Flow reactor studies of the selective hydrogenation of acetylene in the presence of ethylene have been performed on Na+ exchanged {beta}-zeolite supported Pd, Ag and PdAg catalysts, as an extension of our previous batch reactor studies [W. Huang, J.R. McCormick, R.F. Lobo, J.G. Chen, J. Catal. 246 (2007) 40-51]. Results from flow reactor studies show that the PdAg/Na+-{beta}-zeolite bimetallic catalyst has lower activity than Pd/Na+-{beta}-zeolite monometallic catalyst, while Ag/Na+-{beta}-zeolite does not show any activity for acetylene hydrogenation. However, the selectivity for the PdAg bimetallic catalyst is much higher than that for either the Pd catalyst or Ag catalyst. The selectivity to byproduct (ethane) is greatly inhibited on the PdAg bimetallic catalyst as well. The results from the current flow reactor studies confirmed the pervious results from batch reactor studies [W. Huang, J.R. McCormick, R.F. Lobo, J.G. Chen, J. Catal. 246 (2007) 40-51]. In addition, we used transmission electron microscope (TEM), extended X-ray absorption fine structure (EXAFS), and FTIR of CO adsorption to confirm the formation of Pd-Ag bimetallic alloy in the PdAg/Na+-{beta}-zeolite catalyst.

  8. Alternative Fuels Data Center: CNG Powers Law Enforcement in Arkansas

    Alternative Fuels and Advanced Vehicles Data Center [Office of Energy Efficiency and Renewable Energy (EERE)]

    CNG Powers Law Enforcement in Arkansas to someone by E-mail Share Alternative Fuels Data Center: CNG Powers Law Enforcement in Arkansas on Facebook Tweet about Alternative Fuels Data Center: CNG Powers Law Enforcement in Arkansas on Twitter Bookmark Alternative Fuels Data Center: CNG Powers Law Enforcement in Arkansas on Google Bookmark Alternative Fuels Data Center: CNG Powers Law Enforcement in Arkansas on Delicious Rank Alternative Fuels Data Center: CNG Powers Law Enforcement in Arkansas on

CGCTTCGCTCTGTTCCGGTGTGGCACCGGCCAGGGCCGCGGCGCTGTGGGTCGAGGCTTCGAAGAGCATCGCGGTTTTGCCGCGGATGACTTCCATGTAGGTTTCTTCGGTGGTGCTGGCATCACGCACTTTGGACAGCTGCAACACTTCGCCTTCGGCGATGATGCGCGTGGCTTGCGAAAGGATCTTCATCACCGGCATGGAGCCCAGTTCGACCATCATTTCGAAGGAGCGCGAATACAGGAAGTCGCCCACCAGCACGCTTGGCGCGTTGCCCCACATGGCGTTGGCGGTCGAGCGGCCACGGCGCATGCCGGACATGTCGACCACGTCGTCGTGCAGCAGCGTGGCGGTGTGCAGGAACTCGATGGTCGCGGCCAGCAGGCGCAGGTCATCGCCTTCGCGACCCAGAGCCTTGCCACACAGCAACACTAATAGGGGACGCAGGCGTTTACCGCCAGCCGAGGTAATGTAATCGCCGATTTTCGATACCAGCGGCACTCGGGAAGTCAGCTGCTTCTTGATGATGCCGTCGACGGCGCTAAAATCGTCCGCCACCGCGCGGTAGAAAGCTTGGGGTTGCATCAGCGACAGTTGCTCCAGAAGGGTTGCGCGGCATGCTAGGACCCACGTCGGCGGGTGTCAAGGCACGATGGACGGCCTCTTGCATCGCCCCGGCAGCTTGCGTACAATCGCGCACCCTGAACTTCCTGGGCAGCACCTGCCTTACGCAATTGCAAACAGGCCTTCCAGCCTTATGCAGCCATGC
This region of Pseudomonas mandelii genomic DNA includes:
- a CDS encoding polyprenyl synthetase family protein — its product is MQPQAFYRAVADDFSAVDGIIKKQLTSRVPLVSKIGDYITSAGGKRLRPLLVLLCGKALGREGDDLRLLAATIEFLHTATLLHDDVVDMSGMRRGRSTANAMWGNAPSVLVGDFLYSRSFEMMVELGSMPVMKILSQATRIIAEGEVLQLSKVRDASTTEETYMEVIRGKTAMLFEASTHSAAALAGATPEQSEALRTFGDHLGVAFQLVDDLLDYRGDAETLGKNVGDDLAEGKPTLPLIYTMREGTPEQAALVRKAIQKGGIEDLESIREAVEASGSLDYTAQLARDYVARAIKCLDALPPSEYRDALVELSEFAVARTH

9. Categorical Exclusion Determinations: Arkansas | Department of Energy

    Office of Energy Efficiency and Renewable Energy (EERE) Indexed Site

    Arkansas Categorical Exclusion Determinations: Arkansas Location Categorical Exclusion Determinations issued for actions in Arkansas. DOCUMENTS AVAILABLE FOR DOWNLOAD May 19, 2016 CX-100612 Categorical Exclusion Determination One-Step Super Emitters for High Efficiency Solar Cells Award Number: DE-EE0007191 CX(s) Applied: A9, B3.6 Solar Energy Technologies Office Date: 05/2/2016 Location(s): AR Office(s): Golden Field Office August 28, 2015 CX-014269: Categorical Exclusion Determination

  10. Alumni: Sarah Nurre, University of Arkansas

    Broader source: All U.S. Department of Energy (DOE) Office Webpages (Extended Search)

    Sarah Nurre, University of Arkansas Alumni Link: Opportunities, News and Resources for Former Employees Latest Issue:September 2015 all issues All Issues » submit Alumni: Sarah Nurre, University of Arkansas Optimizing complex systems July 1, 2015 Sarah Nurre Sarah Nurre Contact Linda Anderman Email Sarah Nurre Sarah Nurre moving to the University of Arkansas Even though Sarah Nurre only spent two months at the Lab, in what is now Defense Systems and Analysis, she says it was a great experience,